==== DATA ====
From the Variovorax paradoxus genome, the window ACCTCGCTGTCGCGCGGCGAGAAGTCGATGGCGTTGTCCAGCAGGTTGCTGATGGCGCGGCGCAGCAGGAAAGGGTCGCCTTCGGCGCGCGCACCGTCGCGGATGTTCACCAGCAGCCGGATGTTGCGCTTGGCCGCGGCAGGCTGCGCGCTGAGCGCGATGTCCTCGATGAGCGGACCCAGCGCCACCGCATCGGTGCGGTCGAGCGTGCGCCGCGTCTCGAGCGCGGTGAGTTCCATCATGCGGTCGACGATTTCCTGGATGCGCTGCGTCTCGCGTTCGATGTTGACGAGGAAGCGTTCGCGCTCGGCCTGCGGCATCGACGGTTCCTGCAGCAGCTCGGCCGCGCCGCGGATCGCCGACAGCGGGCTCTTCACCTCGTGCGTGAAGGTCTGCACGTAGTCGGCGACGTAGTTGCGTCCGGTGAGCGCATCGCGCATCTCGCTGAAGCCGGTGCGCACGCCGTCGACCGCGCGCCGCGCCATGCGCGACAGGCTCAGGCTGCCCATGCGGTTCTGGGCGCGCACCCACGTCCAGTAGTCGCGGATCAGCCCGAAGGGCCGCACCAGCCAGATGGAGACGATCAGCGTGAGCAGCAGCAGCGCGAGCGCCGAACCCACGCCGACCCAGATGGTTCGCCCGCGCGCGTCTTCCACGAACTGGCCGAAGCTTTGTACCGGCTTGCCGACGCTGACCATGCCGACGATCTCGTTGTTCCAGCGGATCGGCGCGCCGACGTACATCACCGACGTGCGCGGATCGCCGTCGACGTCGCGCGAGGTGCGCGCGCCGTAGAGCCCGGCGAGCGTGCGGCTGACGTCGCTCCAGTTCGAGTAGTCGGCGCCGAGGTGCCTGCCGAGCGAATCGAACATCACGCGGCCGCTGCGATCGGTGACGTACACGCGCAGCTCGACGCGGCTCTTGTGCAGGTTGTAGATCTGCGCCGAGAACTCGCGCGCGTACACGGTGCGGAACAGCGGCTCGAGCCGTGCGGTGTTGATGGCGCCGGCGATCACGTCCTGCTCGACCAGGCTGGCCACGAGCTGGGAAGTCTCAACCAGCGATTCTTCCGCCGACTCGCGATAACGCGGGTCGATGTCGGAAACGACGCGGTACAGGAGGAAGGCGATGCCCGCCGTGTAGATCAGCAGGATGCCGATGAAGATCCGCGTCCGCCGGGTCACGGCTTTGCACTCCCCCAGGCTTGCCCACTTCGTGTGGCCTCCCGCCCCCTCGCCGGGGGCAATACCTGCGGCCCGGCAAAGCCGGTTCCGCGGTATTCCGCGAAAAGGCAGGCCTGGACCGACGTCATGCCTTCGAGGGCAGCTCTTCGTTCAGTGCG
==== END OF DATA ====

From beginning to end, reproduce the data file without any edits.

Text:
From the Variovorax paradoxus genome, the window ACCTCGCTGTCGCGCGGCGAGAAGTCGATGGCGTTGTCCAGCAGGTTGCTGATGGCGCGGCGCAGCAGGAAAGGGTCGCCTTCGGCGCGCGCACCGTCGCGGATGTTCACCAGCAGCCGGATGTTGCGCTTGGCCGCGGCAGGCTGCGCGCTGAGCGCGATGTCCTCGATGAGCGGACCCAGCGCCACCGCATCGGTGCGGTCGAGCGTGCGCCGCGTCTCGAGCGCGGTGAGTTCCATCATGCGGTCGACGATTTCCTGGATGCGCTGCGTCTCGCGTTCGATGTTGACGAGGAAGCGTTCGCGCTCGGCCTGCGGCATCGACGGTTCCTGCAGCAGCTCGGCCGCGCCGCGGATCGCCGACAGCGGGCTCTTCACCTCGTGCGTGAAGGTCTGCACGTAGTCGGCGACGTAGTTGCGTCCGGTGAGCGCATCGCGCATCTCGCTGAAGCCGGTGCGCACGCCGTCGACCGCGCGCCGCGCCATGCGCGACAGGCTCAGGCTGCCCATGCGGTTCTGGGCGCGCACCCACGTCCAGTAGTCGCGGATCAGCCCGAAGGGCCGCACCAGCCAGATGGAGACGATCAGCGTGAGCAGCAGCAGCGCGAGCGCCGAACCCACGCCGACCCAGATGGTTCGCCCGCGCGCGTCTTCCACGAACTGGCCGAAGCTTTGTACCGGCTTGCCGACGCTGACCATGCCGACGATCTCGTTGTTCCAGCGGATCGGCGCGCCGACGTACATCACCGACGTGCGCGGATCGCCGTCGACGTCGCGCGAGGTGCGCGCGCCGTAGAGCCCGGCGAGCGTGCGGCTGACGTCGCTCCAGTTCGAGTAGTCGGCGCCGAGGTGCCTGCCGAGCGAATCGAACATCACGCGGCCGCTGCGATCGGTGACGTACACGCGCAGCTCGACGCGGCTCTTGTGCAGGTTGTAGATCTGCGCCGAGAACTCGCGCGCGTACACGGTGCGGAACAGCGGCTCGAGCCGTGCGGTGTTGATGGCGCCGGCGATCACGTCCTGCTCGACCAGGCTGGCCACGAGCTGGGAAGTCTCAACCAGCGATTCTTCCGCCGACTCGCGATAACGCGGGTCGATGTCGGAAACGACGCGGTACAGGAGGAAGGCGATGCCCGCCGTGTAGATCAGCAGGATGCCGATGAAGATCCGCGTCCGCCGGGTCACGGCTTTGCACTCCCCCAGGCTTGCCCACTTCGTGTGGCCTCCCGCCCCCTCGCCGGGGGCAATACCTGCGGCCCGGCAAAGCCGGTTCCGCGGTATTCCGCGAAAAGGCAGGCCTGGACCGACGTCATGCCTTCGAGGGCAGCTCTTCGTTCAGTGCG